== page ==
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Social Isolation, Financial Toxicity Equate to Risk Factors in Head and Neck Cancer

Tony Hagen @oncobiz
Published: Friday, Feb 19, 2016

Sunny Kung

Sunny Kung

Patients with locally advanced head and neck cancer (LAHNC) should be screened for social isolation and financial hardship, as these factors play a role in their ability to stay on medication, minimize hospital stays, and achieve optimal health outcomes, according to a study presented at the 2016 Multidisciplinary Head and Neck Cancer Symposium, sponsored by the American Society for Radiation Oncology (ASTRO).

The study also concluded that a majority of study patients with LAHNC—which is characterized by high morbidity and high medical costs—resorted to life-altering strategies to cope with the financial burden of their treatment.

These strategies included drawing down savings (62%), borrowing money or using credit (42%), selling possessions (25%), and relying on family members to work longer hours (23%), in order to compensate for the patient’s lower earnings capability (Figure 1). More than two-thirds of study participants (69%) said they resorted to one or more of these strategies.

“Patients with high perceived social isolation have more days in which they take less medication. They have suboptimal medication adherence, they have a higher number of missed appointments, and they also have longer stays in the hospital compared to their peers,” said Sunny Kung, lead author on the study and a second-year student at the University of Chicago’s Pritzker School of Medicine. Increased loneliness caused by isolation should also be considered a risk factor, she said.

There are approximately 60,000 new cases of head and neck cancer each year. Despite a high cure rate (80% at 5 years), physical morbidity and financial toxicity take a heavy and a lasting toll, Kung said. The study followed 73 patients with LAHNC by doing monthly surveys for a half-year period.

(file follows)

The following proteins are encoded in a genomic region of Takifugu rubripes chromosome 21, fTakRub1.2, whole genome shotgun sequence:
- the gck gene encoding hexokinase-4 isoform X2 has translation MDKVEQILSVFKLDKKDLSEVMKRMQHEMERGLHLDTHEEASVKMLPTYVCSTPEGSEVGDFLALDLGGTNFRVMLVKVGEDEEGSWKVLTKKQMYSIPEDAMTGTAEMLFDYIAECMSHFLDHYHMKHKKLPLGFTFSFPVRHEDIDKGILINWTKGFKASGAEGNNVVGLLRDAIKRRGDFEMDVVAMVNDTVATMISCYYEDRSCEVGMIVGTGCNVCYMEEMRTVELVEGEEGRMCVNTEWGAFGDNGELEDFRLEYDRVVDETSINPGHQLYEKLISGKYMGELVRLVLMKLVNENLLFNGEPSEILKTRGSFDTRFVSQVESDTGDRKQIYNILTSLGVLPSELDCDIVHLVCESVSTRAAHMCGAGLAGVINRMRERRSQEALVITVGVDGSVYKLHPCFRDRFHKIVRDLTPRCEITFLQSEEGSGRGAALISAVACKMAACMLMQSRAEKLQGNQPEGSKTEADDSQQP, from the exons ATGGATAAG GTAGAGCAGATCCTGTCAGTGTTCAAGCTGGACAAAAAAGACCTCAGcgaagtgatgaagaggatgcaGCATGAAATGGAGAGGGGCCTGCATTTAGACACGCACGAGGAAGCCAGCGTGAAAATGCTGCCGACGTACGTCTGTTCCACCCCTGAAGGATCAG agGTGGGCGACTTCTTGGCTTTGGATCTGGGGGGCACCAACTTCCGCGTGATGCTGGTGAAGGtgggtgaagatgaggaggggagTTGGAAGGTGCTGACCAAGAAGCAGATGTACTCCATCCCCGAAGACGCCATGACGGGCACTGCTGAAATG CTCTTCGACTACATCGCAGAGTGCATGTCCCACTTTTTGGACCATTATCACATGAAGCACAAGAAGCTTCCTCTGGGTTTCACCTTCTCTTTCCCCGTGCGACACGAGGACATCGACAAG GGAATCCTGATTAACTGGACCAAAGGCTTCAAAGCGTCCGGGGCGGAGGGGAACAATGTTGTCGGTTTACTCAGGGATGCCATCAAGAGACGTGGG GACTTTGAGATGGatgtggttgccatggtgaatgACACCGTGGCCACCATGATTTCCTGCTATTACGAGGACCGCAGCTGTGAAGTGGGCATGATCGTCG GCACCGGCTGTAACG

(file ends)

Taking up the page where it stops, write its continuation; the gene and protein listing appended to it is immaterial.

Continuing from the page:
Most patients in the study were male (78 percent), Caucasian (74 percent) and covered by private health insurance (54.8 percent). Patients with Medicaid (n=14) had an odds ratio of 42.3 (95% CI, 4.19-4.28) for using more life-altering cost-coping strategies compared with other patients. Those under Medicare (n = 19) had an odds ratio of 0.91 (95% CI, 0.19-4.38) for using more financial coping strategies.

“Those with higher out-of-pocket costs were more likely to use these strategies,” Kung said. Patients had average out-of-pocket costs of $1589, of which $1287 was attributable to direct medical costs that included deductibles, hospital bills, and doctor’s visits; the remainder, $303, was for insurance premiums.

“What was surprising to us, however, was that patients who have perceived social isolation have an odds ratio of 11.5 (95% CI, 1.8-73.8) of using more of these lifestyle altering coping strategies, compared with their peers who have low or moderate perceived social isolation,” Kung said.

The study also examined the prevalence of perceived social isolation among LAHNC patients and its association with socioeconomic factors and healthcare utilization. Researchers identified perceived isolation in 7 of the 73 patients (9.5 percent) prior to treatment. Patients who reported high perceived social isolation were more likely to be unemployed (P = 0.02) and divorced or widowed (P < 0.001).

Among all patients enrolled in the study, the average number of days taking less medication was 6.99, whereas for those with low/moderate perceived social isolation the average was 5.45 days, and for those with high perceived social isolation the average was 21.4 days. The respective numbers of days for missed appointments was, all participants, 3.4; low/moderate, 3.02; high, 7. In-patient hospital days also trended higher for the high perceived social isolation patients: all, 28.1; low/moderate, 27.6; high, 32.7.


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